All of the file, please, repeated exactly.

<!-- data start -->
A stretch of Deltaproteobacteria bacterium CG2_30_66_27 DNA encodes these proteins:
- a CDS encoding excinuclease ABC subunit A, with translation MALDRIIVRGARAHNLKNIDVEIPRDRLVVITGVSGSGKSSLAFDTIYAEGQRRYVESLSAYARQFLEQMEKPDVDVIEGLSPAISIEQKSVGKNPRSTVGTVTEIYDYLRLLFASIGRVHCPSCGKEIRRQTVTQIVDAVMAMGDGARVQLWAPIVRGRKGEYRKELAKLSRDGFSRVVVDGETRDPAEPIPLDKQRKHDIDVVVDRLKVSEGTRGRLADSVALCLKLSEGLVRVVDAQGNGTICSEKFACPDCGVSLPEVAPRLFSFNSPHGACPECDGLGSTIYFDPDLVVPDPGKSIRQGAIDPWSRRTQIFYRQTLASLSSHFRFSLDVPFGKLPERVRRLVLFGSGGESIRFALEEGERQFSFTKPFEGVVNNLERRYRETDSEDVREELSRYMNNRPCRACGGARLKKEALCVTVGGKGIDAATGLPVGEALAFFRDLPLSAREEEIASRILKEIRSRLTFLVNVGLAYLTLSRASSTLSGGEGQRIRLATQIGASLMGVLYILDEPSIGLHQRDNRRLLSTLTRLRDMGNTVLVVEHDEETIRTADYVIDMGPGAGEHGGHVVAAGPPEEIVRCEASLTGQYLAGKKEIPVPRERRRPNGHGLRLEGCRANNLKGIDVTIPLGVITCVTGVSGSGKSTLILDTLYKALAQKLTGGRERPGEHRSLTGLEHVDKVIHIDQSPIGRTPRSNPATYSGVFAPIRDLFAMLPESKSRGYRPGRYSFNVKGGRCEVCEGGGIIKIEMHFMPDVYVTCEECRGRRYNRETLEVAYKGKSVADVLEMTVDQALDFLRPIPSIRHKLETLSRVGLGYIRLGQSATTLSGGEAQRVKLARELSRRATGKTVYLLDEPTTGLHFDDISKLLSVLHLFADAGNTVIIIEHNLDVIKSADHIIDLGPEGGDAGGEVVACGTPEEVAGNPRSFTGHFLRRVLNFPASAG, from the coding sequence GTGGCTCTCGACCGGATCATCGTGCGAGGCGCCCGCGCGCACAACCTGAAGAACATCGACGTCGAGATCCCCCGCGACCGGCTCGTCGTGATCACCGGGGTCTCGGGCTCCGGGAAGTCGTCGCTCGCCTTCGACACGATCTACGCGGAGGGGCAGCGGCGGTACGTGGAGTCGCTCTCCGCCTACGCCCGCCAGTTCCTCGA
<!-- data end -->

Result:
A stretch of Deltaproteobacteria bacterium CG2_30_66_27 DNA encodes these proteins:
- a CDS encoding excinuclease ABC subunit A, with translation MALDRIIVRGARAHNLKNIDVEIPRDRLVVITGVSGSGKSSLAFDTIYAEGQRRYVESLSAYARQFLEQMEKPDVDVIEGLSPAISIEQKSVGKNPRSTVGTVTEIYDYLRLLFASIGRVHCPSCGKEIRRQTVTQIVDAVMAMGDGARVQLWAPIVRGRKGEYRKELAKLSRDGFSRVVVDGETRDPAEPIPLDKQRKHDIDVVVDRLKVSEGTRGRLADSVALCLKLSEGLVRVVDAQGNGTICSEKFACPDCGVSLPEVAPRLFSFNSPHGACPECDGLGSTIYFDPDLVVPDPGKSIRQGAIDPWSRRTQIFYRQTLASLSSHFRFSLDVPFGKLPERVRRLVLFGSGGESIRFALEEGERQFSFTKPFEGVVNNLERRYRETDSEDVREELSRYMNNRPCRACGGARLKKEALCVTVGGKGIDAATGLPVGEALAFFRDLPLSAREEEIASRILKEIRSRLTFLVNVGLAYLTLSRASSTLSGGEGQRIRLATQIGASLMGVLYILDEPSIGLHQRDNRRLLSTLTRLRDMGNTVLVVEHDEETIRTADYVIDMGPGAGEHGGHVVAAGPPEEIVRCEASLTGQYLAGKKEIPVPRERRRPNGHGLRLEGCRANNLKGIDVTIPLGVITCVTGVSGSGKSTLILDTLYKALAQKLTGGRERPGEHRSLTGLEHVDKVIHIDQSPIGRTPRSNPATYSGVFAPIRDLFAMLPESKSRGYRPGRYSFNVKGGRCEVCEGGGIIKIEMHFMPDVYVTCEECRGRRYNRETLEVAYKGKSVADVLEMTVDQALDFLRPIPSIRHKLETLSRVGLGYIRLGQSATTLSGGEAQRVKLARELSRRATGKTVYLLDEPTTGLHFDDISKLLSVLHLFADAGNTVIIIEHNLDVIKSADHIIDLGPEGGDAGGEVVACGTPEEVAGNPRSFTGHFLRRVLNFPASAG, from the coding sequence GTGGCTCTCGACCGGATCATCGTGCGAGGCGCCCGCGCGCACAACCTGAAGAACATCGACGTCGAGATCCCCCGCGACCGGCTCGTCGTGATCACCGGGGTCTCGGGCTCCGGGAAGTCGTCGCTCGCCTTCGACACGATCTACGCGGAGGGGCAGCGGCGGTACGTGGAGTCGCTCTCCGCCTACGCCCGCCAGTTCCTCGA